What is cybersecurity, and what are the main types?

Cybersecurity has become a big business, precisely because businesses can’t hope to function safely without it.

Gartner estimates that spending on cybersecurity will reach $172 billion in 2022. That’s more than what Americans as a whole spend on cars and appliances, combined, in a year.

Companies make these investments precisely because the costs of incidents is even higher. When cybersecurity incidents occur, it doesn’t just hurt revenues. It also affects company reputations, as well as people’s trust. Between the costs of mitigation and the loss of revenues triggered by negative sentiment after an attack, many small to medium-sized businesses go bankrupt after one major breach.

Beyond internal business concerns, having strong cybersecurity in general is important  for all organizations because it protects the systems, data, and infrastructure that people rely on every day to live, work, and play.

What is cybersecurity?

According to IBM: “Cybersecurity is the practice of protecting critical systems and sensitive information from digital attacks.”

It’s important to recognize that “cybersecurity” can refer to a malleable range of ideas, with the central theme of protecting against disruptions. One can describe cybersecurity alternately as a discipline, a set of best practices, a group of technologies, and an active component of organizations’ IT operations.

It might help to think of cybersecurity as one of the two main practices that keeps technology functioning as intended:

  • IT services aim to keep software, systems, and connected components operating free from unintentional bugs or issues
  • Cybersecurity exists to thwart major disruptions and breaches, including those intentionally done by humans as well as unintentional exposures and disruptions caused by events like fire, severe weather, or critical personnel failures

Intentional cybersecurity breaches are conducted by “threat actors.” That group includes hackers, cyber terrorists, and well-funded organizations. Some threat actors are merely curious; they may want to see if they can rise to the challenge of getting around security measures, or they may be interested to put coding or computing theories to the test. More often, unfortunately, threat actors have criminal goals. Increasingly, cyber threats come from state-sponsored organizations as well as sophisticated criminal networks.

Unintentional service disruptions and data exposures can also be triggered by employee actions, as well as the actions of vendors and service providers. Critical mistakes or failures to follow proper procedure can mean service outages as well as exposure of sensitive data. Individuals may make typing mistakes or violate data policy by accidentally intermingling different types of data, harming the data’s privacy and integrity.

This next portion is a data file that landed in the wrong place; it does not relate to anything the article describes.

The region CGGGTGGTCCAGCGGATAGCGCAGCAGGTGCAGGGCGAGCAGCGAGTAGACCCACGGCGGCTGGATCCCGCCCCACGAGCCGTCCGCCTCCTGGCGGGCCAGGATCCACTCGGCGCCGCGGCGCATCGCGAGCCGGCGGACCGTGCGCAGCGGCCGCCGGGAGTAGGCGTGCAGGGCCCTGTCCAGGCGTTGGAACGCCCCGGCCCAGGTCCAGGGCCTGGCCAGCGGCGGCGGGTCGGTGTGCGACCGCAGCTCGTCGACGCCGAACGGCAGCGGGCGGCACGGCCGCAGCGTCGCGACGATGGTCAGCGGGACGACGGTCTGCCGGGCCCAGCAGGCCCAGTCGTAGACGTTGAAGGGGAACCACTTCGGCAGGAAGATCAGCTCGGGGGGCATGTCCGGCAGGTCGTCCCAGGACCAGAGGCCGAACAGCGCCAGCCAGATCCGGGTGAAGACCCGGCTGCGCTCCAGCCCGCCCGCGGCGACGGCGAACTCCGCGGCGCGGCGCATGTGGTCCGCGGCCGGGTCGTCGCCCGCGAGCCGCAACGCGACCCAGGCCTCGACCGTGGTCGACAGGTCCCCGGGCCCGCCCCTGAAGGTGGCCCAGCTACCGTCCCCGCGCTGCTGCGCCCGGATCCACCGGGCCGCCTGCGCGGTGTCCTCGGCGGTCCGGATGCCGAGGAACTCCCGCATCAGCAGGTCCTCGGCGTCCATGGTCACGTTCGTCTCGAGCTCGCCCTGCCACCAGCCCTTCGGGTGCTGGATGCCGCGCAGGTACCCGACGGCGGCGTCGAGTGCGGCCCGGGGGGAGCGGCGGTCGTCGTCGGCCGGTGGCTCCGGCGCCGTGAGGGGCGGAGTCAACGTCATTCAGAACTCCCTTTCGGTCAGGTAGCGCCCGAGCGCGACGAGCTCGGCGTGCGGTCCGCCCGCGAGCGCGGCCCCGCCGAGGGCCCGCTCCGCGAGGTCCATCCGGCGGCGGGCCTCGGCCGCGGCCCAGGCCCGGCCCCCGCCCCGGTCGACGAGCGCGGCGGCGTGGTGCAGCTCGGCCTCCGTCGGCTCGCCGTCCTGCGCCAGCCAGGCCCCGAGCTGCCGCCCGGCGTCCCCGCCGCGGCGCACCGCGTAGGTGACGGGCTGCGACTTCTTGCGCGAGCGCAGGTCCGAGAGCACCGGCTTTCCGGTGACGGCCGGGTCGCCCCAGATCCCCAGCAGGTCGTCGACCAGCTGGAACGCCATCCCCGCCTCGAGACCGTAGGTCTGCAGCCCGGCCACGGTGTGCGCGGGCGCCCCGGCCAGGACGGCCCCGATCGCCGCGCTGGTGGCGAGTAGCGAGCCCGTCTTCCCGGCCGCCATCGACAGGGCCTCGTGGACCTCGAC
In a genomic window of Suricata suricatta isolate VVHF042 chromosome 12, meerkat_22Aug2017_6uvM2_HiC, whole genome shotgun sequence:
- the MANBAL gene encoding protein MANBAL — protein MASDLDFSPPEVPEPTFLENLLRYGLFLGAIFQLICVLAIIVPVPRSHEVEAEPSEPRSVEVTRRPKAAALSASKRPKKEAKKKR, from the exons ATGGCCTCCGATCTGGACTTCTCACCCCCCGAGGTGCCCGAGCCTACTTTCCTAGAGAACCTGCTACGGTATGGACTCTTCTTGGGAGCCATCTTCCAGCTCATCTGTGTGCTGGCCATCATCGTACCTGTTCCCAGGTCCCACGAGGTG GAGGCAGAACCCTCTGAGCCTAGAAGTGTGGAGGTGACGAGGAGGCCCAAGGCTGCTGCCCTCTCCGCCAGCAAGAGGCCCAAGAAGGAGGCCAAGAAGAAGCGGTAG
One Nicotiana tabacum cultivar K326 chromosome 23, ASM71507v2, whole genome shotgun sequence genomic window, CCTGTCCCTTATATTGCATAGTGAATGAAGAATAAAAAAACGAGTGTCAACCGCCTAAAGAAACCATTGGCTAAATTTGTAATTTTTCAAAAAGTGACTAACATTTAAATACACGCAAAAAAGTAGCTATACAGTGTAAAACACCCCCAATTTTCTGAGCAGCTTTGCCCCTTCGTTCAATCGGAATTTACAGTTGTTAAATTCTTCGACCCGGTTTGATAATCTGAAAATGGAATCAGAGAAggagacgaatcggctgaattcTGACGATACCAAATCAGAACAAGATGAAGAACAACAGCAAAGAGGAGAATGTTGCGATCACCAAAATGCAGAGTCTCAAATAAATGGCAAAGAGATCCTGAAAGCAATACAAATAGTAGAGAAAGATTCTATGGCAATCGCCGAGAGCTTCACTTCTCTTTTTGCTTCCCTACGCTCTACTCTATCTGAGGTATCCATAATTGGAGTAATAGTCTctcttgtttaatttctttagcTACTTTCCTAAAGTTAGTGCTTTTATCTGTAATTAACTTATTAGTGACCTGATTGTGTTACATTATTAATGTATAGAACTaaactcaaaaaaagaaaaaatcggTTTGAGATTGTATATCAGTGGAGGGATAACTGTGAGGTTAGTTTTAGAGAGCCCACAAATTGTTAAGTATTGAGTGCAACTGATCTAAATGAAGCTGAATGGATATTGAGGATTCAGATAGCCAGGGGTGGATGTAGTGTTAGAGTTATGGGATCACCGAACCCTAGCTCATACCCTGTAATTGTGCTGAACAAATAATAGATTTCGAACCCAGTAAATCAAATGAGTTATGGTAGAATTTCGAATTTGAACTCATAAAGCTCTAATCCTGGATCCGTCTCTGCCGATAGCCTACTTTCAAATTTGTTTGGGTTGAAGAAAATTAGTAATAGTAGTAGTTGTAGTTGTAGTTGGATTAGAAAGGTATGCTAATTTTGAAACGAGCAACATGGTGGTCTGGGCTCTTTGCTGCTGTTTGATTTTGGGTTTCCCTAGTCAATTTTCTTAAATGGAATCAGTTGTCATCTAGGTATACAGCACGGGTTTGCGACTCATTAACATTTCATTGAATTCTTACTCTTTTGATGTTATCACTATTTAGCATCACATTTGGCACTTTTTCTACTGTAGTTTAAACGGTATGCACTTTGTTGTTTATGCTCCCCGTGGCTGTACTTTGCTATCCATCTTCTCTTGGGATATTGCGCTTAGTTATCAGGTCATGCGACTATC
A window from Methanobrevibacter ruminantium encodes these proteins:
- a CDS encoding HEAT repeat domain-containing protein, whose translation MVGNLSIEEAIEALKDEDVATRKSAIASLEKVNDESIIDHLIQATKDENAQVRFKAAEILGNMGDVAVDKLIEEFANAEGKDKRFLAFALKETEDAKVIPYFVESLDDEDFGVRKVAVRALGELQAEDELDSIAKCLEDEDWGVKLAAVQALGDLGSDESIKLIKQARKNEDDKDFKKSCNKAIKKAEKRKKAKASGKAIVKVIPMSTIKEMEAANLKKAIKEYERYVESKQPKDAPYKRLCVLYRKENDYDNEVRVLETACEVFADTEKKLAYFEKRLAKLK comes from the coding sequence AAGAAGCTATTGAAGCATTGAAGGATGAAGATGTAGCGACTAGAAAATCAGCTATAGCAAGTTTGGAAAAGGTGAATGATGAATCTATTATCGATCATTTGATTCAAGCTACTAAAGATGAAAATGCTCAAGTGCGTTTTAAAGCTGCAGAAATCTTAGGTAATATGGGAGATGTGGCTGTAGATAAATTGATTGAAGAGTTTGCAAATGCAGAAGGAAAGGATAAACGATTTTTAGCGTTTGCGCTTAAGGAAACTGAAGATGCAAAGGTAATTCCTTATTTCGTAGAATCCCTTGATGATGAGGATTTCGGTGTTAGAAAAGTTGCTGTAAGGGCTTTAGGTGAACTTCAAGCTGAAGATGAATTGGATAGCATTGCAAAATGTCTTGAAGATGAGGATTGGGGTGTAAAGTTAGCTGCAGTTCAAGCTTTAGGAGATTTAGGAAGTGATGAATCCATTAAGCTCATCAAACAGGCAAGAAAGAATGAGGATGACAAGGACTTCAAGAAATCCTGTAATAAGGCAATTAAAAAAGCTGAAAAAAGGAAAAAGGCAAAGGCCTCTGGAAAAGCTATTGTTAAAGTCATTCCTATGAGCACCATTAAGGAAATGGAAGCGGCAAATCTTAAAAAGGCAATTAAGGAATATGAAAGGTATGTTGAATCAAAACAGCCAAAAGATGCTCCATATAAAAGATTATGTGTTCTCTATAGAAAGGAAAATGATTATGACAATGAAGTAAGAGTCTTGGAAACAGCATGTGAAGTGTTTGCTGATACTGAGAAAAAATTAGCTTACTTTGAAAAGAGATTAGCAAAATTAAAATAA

Why do companies invest so much in cybersecurity?

Cybersecurity exists to work against the above-listed major threats, and it’s become a primary IT investment area for many companies. 

Research from Deloitte shows that financial services enterprises spend an average of 10% of their total IT budget on cybersecurity, equalling 0.55% of their revenue or around $2,150 per employee. The U.S. federal government alone proposes a $10.9 billion budget for immediate national cybersecurity concerns.

Why spend so much money? It’s because preventing a cybersecurity incident is cheaper than dealing with the aftermath. IBM estimates that a single data breach can cost an average of $8.64 million for US companies. Businesses must also consider nigh-incalculable costs, like how the hacking of the Colonial pipeline disrupted commerce and travel for the entire east coast in 2021.

Whether triggered by a nefarious hacker or a careless employee, cybersecurity risks threaten to destabilize everyday commerce and disrupt services people rely upon.

Why do malicious cybersecurity threats exist?

Understanding the goals of cyber attackers can enable cybersecurity professionals to predict and prevent incidents before they occur — or, in cases where attacks cannot be prevented, mitigate damage to the extent possible.

A majority of modern threat actors seek ill-gotten financial gains by holding systems and data for ransom as one common motive. 53% of cyber attacks in the past few years involved criminals holding vital systems for a ransom worth $500,000 or more, according to Cisco.

Other common motives/goals include:

  • Stealing valuable information, such as trade secrets, card information, and social security numbers
  • Disrupting business and government activities
  • Causing chaos
  • Seizing control of certain devices, infrastructure components, systems, or software to perform actions on their behalf
  • Spying and intercepting information, for potential use later
  • Proliferating malware, viruses, or other forms of software-based threats
  • Creating a backdoor into systems for later use or exploitation
  • Some combination of the above

What types of attacks does cybersecurity protect against?

To fulfill their goals, threat actors will use a variety of techniques.

The most common types of cybersecurity threats include:

    • Phishing — Tricking end users into giving login information, opening a file, or executing a command that gives an infiltrator access to a protected system or information